Burglar who left victim with PTSD is jailed

Darryl Barfield, who has been jailed for five years for burgling the home of a man he met at an alco

Darryl Barfield, who has been jailed for five years for burgling the home of a man he met at an alcohol treatment service. Picture: SUFFOLK CONSTABULARY - Credit: Suffolk Constabulary

A burglar who raided the home of a man he met through a Suffolk alcohol treatment service and stole treasured items including a watch belonging to his grandfather has been jailed for five years.

Sentencing 46-year-old Darryl Barfield, Judge David Goodin said that in addition to the watch he had stolen the victim's film and music collections which had been amassed over a lifetime and a photograph of his grandfather in his First World War uniform.

Ipswich Crown Court heard the isolated cottage at Hundon was ransacked during the burglary and it was likely that several trips were made to the premises while the owner was staying with his wife in Cambridge.

Barfield, of Strasbourg Square, Haverhill, had pleaded not guilty to burglary at the cottage in Mount Pleasant, Hundon between November 22 and November 28 but was convicted by a jury after a trial last month.

The court heard he had 98 previous convictions.


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In an impact statement read to the court the victim of the burglary described the devastating effect the break-in had had on him and his wife.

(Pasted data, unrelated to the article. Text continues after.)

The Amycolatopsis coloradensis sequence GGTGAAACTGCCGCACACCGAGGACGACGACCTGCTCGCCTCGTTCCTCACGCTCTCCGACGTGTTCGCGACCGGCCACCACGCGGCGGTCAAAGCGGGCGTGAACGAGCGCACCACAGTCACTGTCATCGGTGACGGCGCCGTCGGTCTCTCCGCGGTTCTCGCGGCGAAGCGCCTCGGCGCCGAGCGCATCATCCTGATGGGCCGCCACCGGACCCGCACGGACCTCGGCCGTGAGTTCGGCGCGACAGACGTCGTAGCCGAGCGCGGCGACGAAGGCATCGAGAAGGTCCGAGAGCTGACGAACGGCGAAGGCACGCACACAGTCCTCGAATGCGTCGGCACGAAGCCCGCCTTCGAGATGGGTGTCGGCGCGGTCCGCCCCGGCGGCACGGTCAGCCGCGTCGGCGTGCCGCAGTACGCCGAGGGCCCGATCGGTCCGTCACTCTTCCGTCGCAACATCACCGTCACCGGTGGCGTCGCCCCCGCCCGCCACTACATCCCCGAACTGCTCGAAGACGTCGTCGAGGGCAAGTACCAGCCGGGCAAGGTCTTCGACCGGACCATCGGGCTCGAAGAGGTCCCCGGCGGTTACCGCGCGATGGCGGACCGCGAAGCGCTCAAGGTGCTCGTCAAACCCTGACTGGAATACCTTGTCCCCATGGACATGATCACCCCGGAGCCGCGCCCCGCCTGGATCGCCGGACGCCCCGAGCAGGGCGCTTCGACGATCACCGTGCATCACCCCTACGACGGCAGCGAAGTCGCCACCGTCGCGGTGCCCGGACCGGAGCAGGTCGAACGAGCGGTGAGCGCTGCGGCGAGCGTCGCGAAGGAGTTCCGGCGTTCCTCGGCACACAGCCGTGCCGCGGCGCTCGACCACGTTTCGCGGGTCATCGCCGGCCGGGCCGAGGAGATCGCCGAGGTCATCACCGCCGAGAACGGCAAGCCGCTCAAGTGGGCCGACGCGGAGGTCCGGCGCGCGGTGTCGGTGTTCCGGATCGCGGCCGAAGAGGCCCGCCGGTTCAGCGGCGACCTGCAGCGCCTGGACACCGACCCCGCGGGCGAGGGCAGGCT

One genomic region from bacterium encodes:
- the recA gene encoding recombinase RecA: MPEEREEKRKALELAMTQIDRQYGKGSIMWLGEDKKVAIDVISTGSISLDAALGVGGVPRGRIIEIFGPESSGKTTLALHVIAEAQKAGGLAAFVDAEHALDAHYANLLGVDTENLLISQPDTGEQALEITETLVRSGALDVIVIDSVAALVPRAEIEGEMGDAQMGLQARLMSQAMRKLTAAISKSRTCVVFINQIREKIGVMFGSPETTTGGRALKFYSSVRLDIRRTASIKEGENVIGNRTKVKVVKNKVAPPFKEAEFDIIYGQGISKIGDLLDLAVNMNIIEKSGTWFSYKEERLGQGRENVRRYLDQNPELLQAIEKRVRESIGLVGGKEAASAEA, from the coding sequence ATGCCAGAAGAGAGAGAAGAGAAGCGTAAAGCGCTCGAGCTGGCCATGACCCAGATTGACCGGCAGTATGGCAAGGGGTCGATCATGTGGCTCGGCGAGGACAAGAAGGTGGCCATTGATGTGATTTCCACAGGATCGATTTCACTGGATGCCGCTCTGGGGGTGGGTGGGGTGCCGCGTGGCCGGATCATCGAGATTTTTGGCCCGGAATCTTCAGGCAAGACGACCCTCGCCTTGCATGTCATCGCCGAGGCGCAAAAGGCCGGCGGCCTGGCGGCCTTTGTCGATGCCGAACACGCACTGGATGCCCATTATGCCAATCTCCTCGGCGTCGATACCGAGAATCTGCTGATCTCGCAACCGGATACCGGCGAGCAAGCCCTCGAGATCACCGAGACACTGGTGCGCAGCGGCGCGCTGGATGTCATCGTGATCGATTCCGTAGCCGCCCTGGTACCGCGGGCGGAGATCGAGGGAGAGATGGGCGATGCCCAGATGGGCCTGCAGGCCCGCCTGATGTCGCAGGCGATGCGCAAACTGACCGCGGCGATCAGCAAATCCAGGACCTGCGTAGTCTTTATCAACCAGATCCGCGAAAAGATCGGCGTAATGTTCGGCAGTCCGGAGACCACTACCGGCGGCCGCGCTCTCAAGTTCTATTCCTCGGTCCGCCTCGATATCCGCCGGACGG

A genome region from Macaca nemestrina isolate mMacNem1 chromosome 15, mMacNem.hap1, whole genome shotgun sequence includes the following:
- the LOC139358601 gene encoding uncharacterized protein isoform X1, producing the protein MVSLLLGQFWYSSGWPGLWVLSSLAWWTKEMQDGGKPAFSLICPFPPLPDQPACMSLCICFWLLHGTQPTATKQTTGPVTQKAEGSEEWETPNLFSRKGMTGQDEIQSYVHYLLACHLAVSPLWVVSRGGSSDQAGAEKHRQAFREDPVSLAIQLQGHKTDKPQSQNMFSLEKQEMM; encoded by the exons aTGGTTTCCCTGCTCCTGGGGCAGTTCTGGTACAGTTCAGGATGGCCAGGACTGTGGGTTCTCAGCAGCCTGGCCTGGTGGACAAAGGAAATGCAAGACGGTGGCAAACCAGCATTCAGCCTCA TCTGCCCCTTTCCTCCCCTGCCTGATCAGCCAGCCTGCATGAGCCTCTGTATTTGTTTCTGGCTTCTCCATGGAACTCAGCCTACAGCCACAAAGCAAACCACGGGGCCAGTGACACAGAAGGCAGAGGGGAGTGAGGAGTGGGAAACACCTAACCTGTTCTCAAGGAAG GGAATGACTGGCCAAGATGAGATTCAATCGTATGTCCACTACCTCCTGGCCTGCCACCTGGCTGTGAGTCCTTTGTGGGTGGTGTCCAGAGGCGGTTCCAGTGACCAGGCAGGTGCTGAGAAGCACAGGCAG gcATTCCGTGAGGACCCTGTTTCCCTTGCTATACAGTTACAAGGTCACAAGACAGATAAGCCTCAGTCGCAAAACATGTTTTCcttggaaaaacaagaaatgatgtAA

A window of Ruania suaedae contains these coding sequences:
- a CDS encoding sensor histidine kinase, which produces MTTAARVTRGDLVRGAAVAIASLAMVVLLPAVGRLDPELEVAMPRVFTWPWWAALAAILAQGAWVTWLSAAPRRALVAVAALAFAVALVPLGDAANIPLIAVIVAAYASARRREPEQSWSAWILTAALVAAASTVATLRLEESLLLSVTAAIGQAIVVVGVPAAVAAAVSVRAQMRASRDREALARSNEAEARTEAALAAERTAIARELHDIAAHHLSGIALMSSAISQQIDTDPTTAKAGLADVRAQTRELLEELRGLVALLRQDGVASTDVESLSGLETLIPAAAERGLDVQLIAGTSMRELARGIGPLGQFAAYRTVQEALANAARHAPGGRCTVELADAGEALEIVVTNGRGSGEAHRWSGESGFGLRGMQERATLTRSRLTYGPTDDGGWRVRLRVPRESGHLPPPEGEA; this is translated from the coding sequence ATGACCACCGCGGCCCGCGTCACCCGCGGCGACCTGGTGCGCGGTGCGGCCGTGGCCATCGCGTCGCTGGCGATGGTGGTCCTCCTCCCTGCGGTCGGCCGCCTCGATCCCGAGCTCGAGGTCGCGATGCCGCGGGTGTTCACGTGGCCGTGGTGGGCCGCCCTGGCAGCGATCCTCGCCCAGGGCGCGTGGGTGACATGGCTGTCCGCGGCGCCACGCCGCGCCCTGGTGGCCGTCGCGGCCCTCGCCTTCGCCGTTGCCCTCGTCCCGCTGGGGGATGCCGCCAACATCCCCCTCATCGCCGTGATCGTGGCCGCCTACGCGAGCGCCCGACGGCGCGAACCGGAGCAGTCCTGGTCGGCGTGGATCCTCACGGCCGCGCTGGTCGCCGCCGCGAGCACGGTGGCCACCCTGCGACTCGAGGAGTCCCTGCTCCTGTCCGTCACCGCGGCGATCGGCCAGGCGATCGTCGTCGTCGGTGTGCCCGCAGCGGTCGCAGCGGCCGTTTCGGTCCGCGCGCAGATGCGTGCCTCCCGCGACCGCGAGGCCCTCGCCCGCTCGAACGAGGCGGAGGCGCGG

He said the degree of "malicious vandalism and thorough pillaging" of his home had a serious impact on his physical and mental health and had resulted in him having a breakdown and spending two weeks in a psychiatric unit.

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Since the burglary he had been diagnosed with Post Traumatic Stress Disorder and was suffering from depression and panic attacks.

He said his grandfather's watch, passed down to his father and then to him, was his prized possession and its theft had left him heartbroken.

Computer equipment, power tools, mountaineering and hiking equipment, family pictures and a digital camera had also been stolen as well as his film and record collections which were the result of "a lifetime of trading and collecting."

He said he felt betrayed because Barfield had attended a recovery programme with him and the burglary had resulted in him losing faith and stopping his work at a rehabilitation centre in Chelmsford.

Philip Farr, for Barfield, said those involved in the burglary with Barfield may have made repeated trips to the premises.

He said Barfield had had issues with drugs and alcohol and had health problems.

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